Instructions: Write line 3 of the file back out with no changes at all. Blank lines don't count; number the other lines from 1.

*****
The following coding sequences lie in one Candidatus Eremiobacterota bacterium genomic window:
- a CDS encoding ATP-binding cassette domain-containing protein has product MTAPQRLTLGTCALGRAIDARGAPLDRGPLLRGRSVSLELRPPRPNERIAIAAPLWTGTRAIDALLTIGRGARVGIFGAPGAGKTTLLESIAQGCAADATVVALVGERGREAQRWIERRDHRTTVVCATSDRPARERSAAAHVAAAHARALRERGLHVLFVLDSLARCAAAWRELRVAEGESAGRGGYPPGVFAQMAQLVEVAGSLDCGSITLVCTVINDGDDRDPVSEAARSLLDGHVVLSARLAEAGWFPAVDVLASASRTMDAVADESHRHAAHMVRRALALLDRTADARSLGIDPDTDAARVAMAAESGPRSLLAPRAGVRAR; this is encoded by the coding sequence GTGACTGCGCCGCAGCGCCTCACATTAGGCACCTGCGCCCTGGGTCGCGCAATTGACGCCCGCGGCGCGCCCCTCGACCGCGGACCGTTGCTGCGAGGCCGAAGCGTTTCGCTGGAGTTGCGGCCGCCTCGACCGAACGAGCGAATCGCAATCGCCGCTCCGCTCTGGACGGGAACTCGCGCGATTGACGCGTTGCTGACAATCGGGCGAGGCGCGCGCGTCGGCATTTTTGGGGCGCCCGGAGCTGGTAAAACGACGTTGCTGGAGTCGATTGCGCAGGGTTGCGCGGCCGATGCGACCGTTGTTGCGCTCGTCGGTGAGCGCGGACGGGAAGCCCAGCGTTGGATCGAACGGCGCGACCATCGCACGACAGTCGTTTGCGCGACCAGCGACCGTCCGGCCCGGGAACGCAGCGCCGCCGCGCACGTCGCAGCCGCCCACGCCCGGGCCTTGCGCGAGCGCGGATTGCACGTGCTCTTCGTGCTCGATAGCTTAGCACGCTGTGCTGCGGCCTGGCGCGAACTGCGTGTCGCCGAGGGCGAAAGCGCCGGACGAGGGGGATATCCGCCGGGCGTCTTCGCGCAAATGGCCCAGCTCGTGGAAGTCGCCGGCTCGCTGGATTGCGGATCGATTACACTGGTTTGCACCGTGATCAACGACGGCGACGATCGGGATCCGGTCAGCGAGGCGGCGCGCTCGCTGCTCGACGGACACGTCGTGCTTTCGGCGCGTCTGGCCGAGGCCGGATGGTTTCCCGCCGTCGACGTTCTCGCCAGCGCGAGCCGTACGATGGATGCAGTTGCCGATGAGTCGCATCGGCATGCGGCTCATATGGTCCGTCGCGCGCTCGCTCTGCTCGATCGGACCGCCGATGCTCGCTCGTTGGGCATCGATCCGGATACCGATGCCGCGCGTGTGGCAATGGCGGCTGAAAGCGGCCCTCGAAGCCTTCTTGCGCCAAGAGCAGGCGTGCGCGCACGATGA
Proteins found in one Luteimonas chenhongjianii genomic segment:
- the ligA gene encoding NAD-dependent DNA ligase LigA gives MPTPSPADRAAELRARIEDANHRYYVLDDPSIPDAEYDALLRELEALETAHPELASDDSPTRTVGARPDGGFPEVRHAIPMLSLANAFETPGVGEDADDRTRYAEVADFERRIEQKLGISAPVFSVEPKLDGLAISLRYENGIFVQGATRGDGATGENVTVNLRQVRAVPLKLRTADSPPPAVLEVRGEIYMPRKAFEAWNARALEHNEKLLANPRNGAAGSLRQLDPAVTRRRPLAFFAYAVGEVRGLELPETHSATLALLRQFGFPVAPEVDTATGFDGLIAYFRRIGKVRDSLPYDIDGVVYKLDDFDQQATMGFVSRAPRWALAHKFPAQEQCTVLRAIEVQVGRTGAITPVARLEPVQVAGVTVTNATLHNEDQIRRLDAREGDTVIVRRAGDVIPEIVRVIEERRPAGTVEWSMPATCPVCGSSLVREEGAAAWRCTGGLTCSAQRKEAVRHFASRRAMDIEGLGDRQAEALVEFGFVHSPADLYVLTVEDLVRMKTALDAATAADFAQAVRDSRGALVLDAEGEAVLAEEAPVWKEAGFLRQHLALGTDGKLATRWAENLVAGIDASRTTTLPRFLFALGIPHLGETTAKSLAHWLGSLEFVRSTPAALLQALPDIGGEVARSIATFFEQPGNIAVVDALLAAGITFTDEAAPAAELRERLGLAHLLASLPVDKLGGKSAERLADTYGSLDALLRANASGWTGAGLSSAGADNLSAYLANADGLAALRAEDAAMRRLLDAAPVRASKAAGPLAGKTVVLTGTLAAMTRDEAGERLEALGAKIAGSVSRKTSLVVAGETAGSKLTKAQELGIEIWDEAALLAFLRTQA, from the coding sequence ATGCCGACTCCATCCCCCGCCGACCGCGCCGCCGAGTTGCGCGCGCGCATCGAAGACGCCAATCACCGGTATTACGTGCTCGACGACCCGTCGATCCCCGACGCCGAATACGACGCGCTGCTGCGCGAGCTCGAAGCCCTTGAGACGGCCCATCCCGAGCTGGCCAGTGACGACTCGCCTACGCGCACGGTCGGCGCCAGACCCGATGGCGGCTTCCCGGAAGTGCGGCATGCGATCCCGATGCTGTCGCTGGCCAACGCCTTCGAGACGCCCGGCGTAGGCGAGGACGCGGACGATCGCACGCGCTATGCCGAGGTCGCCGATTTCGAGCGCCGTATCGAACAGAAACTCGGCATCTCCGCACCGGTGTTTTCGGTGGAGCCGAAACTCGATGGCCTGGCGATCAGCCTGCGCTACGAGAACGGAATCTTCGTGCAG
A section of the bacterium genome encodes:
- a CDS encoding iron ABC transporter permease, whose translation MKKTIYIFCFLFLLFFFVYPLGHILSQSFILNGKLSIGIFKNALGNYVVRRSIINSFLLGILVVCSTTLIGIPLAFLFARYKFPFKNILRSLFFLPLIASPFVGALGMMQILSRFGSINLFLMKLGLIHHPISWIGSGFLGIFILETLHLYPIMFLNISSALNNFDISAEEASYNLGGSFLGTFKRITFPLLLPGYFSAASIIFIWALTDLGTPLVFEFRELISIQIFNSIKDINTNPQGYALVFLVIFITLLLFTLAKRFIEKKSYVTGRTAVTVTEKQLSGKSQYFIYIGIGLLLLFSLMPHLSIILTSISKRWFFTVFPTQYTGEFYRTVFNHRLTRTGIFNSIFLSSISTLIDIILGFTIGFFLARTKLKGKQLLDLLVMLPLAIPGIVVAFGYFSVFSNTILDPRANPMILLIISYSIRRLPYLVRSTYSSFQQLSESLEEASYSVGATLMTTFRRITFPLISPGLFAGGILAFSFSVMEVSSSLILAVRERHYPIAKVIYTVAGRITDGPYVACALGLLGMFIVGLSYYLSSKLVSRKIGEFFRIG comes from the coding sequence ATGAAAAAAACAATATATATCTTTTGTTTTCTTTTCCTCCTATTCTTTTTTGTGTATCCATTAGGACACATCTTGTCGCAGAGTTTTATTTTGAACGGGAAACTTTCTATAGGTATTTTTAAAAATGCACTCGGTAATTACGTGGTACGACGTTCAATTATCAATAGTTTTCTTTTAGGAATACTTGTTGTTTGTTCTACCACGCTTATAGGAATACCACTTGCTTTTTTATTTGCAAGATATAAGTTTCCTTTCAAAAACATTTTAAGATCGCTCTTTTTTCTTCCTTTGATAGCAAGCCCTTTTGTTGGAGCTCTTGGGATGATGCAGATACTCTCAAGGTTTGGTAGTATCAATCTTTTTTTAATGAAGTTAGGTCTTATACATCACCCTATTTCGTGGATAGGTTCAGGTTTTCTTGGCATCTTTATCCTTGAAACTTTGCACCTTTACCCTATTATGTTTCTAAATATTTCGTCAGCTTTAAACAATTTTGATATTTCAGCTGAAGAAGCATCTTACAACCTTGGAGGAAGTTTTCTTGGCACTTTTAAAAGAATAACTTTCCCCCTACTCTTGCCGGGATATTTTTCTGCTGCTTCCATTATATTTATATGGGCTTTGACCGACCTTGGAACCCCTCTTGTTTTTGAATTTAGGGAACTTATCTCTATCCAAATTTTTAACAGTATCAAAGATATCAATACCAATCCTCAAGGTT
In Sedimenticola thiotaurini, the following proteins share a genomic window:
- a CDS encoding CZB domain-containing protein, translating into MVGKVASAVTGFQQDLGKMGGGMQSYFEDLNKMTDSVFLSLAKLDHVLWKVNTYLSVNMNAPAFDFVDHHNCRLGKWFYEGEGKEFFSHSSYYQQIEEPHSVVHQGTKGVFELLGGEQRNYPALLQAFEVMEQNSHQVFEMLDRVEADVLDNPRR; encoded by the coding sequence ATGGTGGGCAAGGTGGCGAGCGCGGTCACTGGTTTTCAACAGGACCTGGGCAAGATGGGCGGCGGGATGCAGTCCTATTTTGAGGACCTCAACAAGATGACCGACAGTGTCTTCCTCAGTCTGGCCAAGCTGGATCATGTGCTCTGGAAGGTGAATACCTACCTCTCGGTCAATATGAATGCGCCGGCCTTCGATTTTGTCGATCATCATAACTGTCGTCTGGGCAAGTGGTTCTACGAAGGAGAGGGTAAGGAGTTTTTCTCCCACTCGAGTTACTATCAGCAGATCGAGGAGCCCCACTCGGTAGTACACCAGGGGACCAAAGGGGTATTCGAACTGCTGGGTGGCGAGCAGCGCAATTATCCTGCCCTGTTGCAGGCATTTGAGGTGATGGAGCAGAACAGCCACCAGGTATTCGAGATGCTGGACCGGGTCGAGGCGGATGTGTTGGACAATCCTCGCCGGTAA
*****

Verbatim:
Proteins found in one Luteimonas chenhongjianii genomic segment: